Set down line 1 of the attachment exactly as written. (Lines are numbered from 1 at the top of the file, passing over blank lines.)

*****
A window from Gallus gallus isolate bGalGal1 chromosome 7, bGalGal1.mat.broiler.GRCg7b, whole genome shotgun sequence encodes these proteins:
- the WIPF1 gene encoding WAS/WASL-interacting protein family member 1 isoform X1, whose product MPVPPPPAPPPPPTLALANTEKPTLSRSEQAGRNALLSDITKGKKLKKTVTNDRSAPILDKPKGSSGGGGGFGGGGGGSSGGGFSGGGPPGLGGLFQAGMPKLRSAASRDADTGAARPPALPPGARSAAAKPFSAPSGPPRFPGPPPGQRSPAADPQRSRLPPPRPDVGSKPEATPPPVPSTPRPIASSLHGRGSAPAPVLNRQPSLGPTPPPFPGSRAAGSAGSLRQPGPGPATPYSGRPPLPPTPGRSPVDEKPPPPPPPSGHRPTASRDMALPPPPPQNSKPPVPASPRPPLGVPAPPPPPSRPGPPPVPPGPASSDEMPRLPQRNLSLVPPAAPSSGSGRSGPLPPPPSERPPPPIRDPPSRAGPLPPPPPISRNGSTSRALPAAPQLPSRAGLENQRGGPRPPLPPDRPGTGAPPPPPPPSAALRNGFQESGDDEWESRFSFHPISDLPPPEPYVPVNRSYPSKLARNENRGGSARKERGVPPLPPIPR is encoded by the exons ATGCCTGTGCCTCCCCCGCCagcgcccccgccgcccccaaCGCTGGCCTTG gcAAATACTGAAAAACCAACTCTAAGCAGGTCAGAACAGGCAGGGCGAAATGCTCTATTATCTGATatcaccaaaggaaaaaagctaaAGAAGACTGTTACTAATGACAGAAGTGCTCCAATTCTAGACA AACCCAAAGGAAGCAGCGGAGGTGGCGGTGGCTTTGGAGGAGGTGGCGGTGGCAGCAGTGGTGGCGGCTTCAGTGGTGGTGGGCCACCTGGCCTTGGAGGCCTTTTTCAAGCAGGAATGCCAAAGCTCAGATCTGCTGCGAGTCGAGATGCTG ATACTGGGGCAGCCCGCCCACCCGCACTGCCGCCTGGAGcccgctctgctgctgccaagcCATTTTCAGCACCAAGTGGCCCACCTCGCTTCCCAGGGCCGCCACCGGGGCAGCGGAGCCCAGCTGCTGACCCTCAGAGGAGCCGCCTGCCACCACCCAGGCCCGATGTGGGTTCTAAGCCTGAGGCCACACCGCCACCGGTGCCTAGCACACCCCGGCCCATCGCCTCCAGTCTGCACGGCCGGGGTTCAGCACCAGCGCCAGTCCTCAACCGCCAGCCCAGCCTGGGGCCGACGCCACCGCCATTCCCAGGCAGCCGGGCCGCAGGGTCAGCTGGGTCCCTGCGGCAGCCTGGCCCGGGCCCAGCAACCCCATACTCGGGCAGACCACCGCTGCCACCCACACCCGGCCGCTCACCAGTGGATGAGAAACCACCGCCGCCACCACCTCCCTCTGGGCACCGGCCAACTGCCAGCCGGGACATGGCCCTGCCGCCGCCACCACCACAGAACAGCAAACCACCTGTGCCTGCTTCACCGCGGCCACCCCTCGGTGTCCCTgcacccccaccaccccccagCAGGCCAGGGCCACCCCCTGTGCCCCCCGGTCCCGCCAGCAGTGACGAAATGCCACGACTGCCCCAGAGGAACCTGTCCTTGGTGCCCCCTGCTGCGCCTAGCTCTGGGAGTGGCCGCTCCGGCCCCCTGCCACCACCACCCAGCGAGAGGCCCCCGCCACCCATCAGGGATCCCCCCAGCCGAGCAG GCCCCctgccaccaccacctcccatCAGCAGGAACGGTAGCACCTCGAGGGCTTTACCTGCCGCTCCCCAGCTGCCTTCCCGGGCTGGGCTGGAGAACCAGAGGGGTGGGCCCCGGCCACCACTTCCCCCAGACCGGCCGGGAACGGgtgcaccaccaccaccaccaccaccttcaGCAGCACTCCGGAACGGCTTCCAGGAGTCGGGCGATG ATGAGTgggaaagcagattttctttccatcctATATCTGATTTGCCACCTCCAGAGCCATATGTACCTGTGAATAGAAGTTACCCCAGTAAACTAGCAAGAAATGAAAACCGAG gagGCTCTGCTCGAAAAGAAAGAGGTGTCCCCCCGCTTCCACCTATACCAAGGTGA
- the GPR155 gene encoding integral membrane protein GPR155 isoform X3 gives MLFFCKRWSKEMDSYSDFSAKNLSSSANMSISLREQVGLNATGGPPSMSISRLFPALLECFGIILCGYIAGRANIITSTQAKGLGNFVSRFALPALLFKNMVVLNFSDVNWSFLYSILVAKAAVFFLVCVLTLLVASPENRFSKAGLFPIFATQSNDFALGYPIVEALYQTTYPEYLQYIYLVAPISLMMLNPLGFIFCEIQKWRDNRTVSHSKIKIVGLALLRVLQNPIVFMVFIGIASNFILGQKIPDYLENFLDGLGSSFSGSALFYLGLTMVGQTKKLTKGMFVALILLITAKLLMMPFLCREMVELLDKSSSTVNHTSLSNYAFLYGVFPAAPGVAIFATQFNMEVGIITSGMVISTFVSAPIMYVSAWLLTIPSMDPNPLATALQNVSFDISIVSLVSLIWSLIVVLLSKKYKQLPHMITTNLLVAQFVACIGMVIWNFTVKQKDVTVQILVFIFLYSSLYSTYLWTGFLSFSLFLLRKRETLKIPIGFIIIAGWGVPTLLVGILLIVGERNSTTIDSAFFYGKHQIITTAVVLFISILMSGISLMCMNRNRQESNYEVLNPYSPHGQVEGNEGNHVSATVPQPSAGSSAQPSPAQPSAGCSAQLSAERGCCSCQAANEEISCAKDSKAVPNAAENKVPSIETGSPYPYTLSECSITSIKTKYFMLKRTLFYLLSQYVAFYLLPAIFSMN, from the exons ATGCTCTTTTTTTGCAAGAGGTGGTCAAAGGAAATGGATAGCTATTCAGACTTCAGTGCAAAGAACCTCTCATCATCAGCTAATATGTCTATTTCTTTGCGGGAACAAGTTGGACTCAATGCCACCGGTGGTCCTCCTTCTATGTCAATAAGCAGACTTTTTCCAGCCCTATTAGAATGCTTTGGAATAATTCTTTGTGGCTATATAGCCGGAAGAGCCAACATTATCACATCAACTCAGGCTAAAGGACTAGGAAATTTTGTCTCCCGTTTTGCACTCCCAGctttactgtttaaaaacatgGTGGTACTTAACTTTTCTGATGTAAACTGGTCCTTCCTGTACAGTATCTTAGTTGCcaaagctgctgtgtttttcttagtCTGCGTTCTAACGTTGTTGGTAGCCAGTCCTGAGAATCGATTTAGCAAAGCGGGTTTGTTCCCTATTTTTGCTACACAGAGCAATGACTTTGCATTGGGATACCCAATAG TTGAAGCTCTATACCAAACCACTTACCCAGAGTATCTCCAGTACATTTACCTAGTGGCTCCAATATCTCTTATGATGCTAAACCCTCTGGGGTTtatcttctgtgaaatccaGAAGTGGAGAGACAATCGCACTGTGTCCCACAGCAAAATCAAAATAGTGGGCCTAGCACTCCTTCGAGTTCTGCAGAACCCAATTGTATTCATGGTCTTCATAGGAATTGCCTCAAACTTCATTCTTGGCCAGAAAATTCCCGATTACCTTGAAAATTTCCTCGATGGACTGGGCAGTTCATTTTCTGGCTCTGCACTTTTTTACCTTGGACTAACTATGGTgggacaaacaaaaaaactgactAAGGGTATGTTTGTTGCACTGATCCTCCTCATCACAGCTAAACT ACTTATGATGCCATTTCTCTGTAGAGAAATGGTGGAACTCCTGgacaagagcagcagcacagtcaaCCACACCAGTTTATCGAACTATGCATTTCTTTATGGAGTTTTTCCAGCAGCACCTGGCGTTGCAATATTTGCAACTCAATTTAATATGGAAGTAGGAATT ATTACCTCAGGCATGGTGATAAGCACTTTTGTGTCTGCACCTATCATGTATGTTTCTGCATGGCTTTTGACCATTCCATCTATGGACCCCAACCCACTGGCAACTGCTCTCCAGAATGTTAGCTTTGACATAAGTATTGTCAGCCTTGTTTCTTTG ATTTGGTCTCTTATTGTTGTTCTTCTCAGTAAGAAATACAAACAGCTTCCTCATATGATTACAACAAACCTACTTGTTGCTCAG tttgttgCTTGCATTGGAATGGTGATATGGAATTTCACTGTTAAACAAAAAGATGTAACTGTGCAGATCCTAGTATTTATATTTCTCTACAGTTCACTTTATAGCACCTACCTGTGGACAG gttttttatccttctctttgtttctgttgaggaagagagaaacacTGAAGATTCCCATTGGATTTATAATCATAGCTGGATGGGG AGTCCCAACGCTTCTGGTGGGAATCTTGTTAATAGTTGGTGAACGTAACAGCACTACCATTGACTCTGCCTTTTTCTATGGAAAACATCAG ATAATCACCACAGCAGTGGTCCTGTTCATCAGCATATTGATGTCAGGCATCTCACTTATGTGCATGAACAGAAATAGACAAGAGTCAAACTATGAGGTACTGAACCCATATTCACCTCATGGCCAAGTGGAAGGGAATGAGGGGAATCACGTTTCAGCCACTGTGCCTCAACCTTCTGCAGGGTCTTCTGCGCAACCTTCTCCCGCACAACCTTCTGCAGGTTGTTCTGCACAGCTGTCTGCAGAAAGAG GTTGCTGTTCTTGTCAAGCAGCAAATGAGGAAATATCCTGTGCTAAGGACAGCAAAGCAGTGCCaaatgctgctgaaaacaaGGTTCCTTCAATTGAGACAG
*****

A window from Gallus gallus isolate bGalGal1 chromosome 7, bGalGal1.mat.broiler.GRCg7b, whole genome shotgun sequence encodes these proteins: